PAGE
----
Plane rented earlier
Earlier in the day, the plane had been rented and was returned with enough fuel for slightly more than 3 hours of flying left in its 13 gallon tank, Mr. Kessner said.
Mr. Corder, according to his brother, John, 41, had held a pilot' ++ license for about 10 years. "He certainly knew what he was doing around planes, and how to fly one. That's for sure," he said.
The precise flight path Mr. Corder followed was not disclosed, but aviation experts said a direct flight from the Harford County Airpark to downtown Washington would have taken him directly over the air traffic control tower at BWI Airport and on into the air control zone of Washington National Airport.
It was not known if either of the airport radar systems picked up the plane, but Federal Aviation Administration officials were examining tapes to see if the flight was tracked. But the Secret Service said that unless the plane had a tracking device, known as a transponder, turned on at the time, Mr. Corder could have flown under radar detection as he neared the White House.
Besides the Secret Service and the FAA, other agencies involved in the investigation include the FBI, the National Transportation Safety Board and the D.C. Metropolitan Police Department.
At about 2:45 a.m., Mr. Clinton was informed of the crash bWhite House chief of staff Leon E. Panetta -- and then went back to sleep. Hours later, he went to the White House in jogging clothes but did not, aides insisted, view the wreckage.
In remarks yesterday to several hundred young people who have signed up for his National Service program, the president sounded as though he were more concerned about the White House than his own personal safety.
"On his second night here, our second president and the first person to live in the White House, John Adams, wrote, 'I pray heaven to bestow the best blessings on this house and on all that shall hereafter inhabit it,' " Mr. Clinton said.
"That prayer has been answered," he added. "In times of war and peace, in hard times and good times, the White House has remained an enduring symbol of our democracy. It tells our people and all those around the world that the mission of America continues."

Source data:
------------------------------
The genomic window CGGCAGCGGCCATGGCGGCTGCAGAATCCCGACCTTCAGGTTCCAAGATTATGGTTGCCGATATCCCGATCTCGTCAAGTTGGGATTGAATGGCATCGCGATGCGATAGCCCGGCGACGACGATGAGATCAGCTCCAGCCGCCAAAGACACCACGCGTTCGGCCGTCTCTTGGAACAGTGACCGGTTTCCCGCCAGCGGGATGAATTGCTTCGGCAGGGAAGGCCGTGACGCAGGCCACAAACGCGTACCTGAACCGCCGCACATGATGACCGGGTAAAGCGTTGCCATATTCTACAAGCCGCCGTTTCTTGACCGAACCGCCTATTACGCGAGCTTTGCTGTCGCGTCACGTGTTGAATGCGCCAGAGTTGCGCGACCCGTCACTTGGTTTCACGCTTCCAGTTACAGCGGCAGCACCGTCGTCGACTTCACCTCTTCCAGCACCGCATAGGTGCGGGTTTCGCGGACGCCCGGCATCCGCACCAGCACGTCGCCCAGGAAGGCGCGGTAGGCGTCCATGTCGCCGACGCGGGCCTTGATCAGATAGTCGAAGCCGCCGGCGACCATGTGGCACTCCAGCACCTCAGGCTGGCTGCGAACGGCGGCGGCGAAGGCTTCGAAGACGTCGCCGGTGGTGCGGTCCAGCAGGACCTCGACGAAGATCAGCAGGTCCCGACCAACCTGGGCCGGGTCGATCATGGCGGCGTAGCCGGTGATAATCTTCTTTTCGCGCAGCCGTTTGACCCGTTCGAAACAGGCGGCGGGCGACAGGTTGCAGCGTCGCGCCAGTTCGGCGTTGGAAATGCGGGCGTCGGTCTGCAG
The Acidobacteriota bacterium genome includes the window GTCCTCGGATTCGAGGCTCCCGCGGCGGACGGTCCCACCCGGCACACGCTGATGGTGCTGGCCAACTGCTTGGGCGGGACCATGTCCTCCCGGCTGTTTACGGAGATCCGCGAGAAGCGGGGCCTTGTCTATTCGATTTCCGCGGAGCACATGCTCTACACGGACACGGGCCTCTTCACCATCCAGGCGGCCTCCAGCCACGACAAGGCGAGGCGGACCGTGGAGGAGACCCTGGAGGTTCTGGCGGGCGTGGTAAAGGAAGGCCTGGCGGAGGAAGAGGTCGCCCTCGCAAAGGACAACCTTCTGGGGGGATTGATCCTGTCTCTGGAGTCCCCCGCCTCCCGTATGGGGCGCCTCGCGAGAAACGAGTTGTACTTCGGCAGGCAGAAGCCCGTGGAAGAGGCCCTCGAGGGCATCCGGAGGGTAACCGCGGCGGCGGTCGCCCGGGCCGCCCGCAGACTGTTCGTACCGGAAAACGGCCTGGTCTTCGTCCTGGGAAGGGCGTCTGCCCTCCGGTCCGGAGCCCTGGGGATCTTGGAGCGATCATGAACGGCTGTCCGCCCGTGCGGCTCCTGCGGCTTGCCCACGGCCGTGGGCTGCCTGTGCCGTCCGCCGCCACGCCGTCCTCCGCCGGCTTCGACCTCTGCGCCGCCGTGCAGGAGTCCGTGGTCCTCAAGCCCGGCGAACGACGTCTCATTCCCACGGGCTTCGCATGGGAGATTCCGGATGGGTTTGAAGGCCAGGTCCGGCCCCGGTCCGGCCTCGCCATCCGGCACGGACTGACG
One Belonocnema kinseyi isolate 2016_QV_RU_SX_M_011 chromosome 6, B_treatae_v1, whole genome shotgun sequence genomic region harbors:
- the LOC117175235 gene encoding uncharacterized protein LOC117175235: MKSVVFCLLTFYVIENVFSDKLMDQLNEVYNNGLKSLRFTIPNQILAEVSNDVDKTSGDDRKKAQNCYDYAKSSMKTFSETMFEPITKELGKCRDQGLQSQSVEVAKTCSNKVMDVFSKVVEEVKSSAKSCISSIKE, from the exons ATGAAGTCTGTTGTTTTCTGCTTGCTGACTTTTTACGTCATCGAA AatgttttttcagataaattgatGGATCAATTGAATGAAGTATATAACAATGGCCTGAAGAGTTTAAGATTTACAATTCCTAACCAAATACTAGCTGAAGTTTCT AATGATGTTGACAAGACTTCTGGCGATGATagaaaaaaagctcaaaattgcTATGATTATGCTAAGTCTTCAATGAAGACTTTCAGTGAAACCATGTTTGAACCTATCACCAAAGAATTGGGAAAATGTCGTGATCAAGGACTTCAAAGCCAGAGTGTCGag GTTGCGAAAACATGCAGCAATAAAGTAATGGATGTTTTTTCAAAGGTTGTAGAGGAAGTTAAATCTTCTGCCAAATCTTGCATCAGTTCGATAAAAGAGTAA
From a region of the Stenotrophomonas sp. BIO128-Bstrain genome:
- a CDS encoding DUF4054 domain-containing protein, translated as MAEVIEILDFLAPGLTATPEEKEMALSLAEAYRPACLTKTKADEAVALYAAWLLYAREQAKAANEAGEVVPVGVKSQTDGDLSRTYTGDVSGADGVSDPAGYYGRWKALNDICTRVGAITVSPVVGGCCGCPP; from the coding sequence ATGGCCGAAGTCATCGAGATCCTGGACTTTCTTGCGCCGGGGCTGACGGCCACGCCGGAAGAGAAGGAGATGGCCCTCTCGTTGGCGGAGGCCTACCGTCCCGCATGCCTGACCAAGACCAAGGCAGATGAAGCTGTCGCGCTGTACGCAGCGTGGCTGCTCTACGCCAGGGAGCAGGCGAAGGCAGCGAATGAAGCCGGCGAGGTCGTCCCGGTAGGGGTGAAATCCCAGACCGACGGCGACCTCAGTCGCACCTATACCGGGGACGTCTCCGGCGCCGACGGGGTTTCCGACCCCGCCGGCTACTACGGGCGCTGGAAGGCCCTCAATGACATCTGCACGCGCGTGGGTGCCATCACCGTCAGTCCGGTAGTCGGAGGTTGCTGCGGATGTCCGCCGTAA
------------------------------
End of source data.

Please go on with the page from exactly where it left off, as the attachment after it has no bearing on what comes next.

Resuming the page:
Separately, Mrs. Clinton told a group of guests: "This has bee quite an unusual day here at the White House."
Security officials are investigating whether there was any connection between Mr. Corder's flight and the Clintons' visit Sunday to Aberdeen.
Hospital mentioned in speech
While there, to worship with members of the AmeriCorps National Civilian Community Corps, Mr. Clinton mentioned the nearby Perry Point Veterans Hospital, where Mr. Croder underwent alcohol detoxification last year and his estranged wife, Lydia, is a licensed practical nurse.
Asked if Mr. Corder's action was politically motivated, Special Agent Meyer said: "Preliminarily, no. It does not appear to be directed toward the president."
White House officials felt it was important to project a business-as-usual air yesterday -- but it was difficult.
Security in front of the White House was tightened, snarlintraffic in downtown Washington. Presidential aides were somber-faced and quieter than usual. And Mr. Clinton's main public event of the day -- inducting several hundred young people into the National Service program -- had to be rescheduled.
Because the aircraft wreckage had not been removed in time, the swearing-in ceremony was postponed for two hours, then held on the much smaller North Lawn of the White House, which meant that some of the young volunteers were not able to see the president.
Conforming to long-standing practice, officials refused to discuss the security system at the White House. Ronald Noble, Treasury undersecretary for enforcement, told reporters: "Just as you had a security measure or alarm system in your house, you dTC wouldn't give me the code for it, I'm not here going to give you at this point any specific answer until I complete the review."